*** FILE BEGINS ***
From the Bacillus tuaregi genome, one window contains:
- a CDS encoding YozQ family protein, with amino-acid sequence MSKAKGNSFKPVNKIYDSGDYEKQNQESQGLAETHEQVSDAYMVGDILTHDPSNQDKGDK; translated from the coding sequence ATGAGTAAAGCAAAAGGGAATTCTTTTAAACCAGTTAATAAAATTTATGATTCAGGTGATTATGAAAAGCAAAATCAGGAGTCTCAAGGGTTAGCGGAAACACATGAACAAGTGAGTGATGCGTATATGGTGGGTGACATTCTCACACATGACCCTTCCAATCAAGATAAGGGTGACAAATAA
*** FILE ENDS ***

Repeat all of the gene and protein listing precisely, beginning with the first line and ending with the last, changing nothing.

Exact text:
From the Bacillus tuaregi genome, one window contains:
- a CDS encoding YozQ family protein, with amino-acid sequence MSKAKGNSFKPVNKIYDSGDYEKQNQESQGLAETHEQVSDAYMVGDILTHDPSNQDKGDK; translated from the coding sequence ATGAGTAAAGCAAAAGGGAATTCTTTTAAACCAGTTAATAAAATTTATGATTCAGGTGATTATGAAAAGCAAAATCAGGAGTCTCAAGGGTTAGCGGAAACACATGAACAAGTGAGTGATGCGTATATGGTGGGTGACATTCTCACACATGACCCTTCCAATCAAGATAAGGGTGACAAATAA